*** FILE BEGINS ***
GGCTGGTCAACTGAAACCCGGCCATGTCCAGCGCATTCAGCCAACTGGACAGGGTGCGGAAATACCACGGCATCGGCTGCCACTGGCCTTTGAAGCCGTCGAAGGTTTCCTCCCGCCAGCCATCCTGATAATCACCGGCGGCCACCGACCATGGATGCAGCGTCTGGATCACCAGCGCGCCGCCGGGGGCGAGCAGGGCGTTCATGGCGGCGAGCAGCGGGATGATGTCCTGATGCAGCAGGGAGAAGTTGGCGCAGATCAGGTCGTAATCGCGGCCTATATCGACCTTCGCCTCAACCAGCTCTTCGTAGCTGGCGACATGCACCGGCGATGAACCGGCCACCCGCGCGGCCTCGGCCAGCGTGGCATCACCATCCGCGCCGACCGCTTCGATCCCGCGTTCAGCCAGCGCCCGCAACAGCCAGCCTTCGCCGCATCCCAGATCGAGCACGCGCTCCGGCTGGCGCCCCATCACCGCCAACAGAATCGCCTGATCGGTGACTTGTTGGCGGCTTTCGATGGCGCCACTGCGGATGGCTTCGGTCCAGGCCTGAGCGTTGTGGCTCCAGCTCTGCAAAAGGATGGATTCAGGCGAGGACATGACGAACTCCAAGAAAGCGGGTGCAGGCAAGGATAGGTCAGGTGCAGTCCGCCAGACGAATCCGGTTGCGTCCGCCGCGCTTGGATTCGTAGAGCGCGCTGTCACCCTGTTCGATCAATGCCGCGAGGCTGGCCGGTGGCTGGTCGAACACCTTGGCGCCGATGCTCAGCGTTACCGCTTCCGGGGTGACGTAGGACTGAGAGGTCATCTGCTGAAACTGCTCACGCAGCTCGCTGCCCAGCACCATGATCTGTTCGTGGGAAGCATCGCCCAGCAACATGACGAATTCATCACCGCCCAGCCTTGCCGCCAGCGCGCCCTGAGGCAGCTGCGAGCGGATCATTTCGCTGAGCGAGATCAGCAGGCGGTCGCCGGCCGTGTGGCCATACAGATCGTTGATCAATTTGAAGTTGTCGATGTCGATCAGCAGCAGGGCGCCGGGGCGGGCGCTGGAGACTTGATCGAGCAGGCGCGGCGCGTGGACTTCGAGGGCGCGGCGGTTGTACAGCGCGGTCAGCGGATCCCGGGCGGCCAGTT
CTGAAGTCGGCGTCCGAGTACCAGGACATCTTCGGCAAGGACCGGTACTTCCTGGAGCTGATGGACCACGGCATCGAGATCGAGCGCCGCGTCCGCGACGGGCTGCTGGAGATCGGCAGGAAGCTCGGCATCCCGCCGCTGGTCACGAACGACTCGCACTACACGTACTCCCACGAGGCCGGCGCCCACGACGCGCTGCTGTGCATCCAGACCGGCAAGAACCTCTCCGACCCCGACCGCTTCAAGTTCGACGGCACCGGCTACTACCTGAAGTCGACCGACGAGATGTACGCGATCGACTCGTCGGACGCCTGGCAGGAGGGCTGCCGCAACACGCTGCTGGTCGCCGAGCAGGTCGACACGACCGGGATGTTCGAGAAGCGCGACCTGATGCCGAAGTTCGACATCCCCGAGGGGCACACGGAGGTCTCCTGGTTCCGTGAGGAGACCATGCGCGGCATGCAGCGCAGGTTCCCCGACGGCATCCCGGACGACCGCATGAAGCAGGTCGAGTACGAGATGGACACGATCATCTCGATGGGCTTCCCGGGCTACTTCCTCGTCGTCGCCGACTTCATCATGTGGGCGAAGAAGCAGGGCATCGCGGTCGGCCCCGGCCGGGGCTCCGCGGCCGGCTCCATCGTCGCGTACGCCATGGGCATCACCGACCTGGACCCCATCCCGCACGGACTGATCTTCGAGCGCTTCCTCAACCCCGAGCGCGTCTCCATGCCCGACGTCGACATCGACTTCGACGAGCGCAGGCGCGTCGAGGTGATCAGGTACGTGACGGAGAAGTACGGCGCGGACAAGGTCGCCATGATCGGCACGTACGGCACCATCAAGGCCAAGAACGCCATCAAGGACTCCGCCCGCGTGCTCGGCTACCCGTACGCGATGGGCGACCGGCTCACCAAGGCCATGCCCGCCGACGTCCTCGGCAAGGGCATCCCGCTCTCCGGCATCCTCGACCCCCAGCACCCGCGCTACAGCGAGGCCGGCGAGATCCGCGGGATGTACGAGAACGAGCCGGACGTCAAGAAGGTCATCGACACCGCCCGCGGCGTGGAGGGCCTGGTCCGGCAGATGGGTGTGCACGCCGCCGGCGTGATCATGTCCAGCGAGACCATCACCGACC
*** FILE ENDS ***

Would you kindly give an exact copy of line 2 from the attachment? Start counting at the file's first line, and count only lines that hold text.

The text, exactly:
CTGAAGTCGGCGTCCGAGTACCAGGACATCTTCGGCAAGGACCGGTACTTCCTGGAGCTGATGGACCACGGCATCGAGATCGAGCGCCGCGTCCGCGACGGGCTGCTGGAGATCGGCAGGAAGCTCGGCATCCCGCCGCTGGTCACGAACGACTCGCACTACACGTACTCCCACGAGGCCGGCGCCCACGACGCGCTGCTGTGCATCCAGACCGGCAAGAACCTCTCCGACCCCGACCGCTTCAAGTTCGACGGCACCGGCTACTACCTGAAGTCGACCGACGAGATGTACGCGATCGACTCGTCGGACGCCTGGCAGGAGGGCTGCCGCAACACGCTGCTGGTCGCCGAGCAGGTCGACACGACCGGGATGTTCGAGAAGCGCGACCTGATGCCGAAGTTCGACATCCCCGAGGGGCACACGGAGGTCTCCTGGTTCCGTGAGGAGACCATGCGCGGCATGCAGCGCAGGTTCCCCGACGGCATCCCGGACGACCGCATGAAGCAGGTCGAGTACGAGATGGACACGATCATCTCGATGGGCTTCCCGGGCTACTTCCTCGTCGTCGCCGACTTCATCATGTGGGCGAAGAAGCAGGGCATCGCGGTCGGCCCCGGCCGGGGCTCCGCGGCCGGCTCCATCGTCGCGTACGCCATGGGCATCACCGACCTGGACCCCATCCCGCACGGACTGATCTTCGAGCGCTTCCTCAACCCCGAGCGCGTCTCCATGCCCGACGTCGACATCGACTTCGACGAGCGCAGGCGCGTCGAGGTGATCAGGTACGTGACGGAGAAGTACGGCGCGGACAAGGTCGCCATGATCGGCACGTACGGCACCATCAAGGCCAAGAACGCCATCAAGGACTCCGCCCGCGTGCTCGGCTACCCGTACGCGATGGGCGACCGGCTCACCAAGGCCATGCCCGCCGACGTCCTCGGCAAGGGCATCCCGCTCTCCGGCATCCTCGACCCCCAGCACCCGCGCTACAGCGAGGCCGGCGAGATCCGCGGGATGTACGAGAACGAGCCGGACGTCAAGAAGGTCATCGACACCGCCCGCGGCGTGGAGGGCCTGGTCCGGCAGATGGGTGTGCACGCCGCCGGCGTGATCATGTCCAGCGAGACCATCACCGACC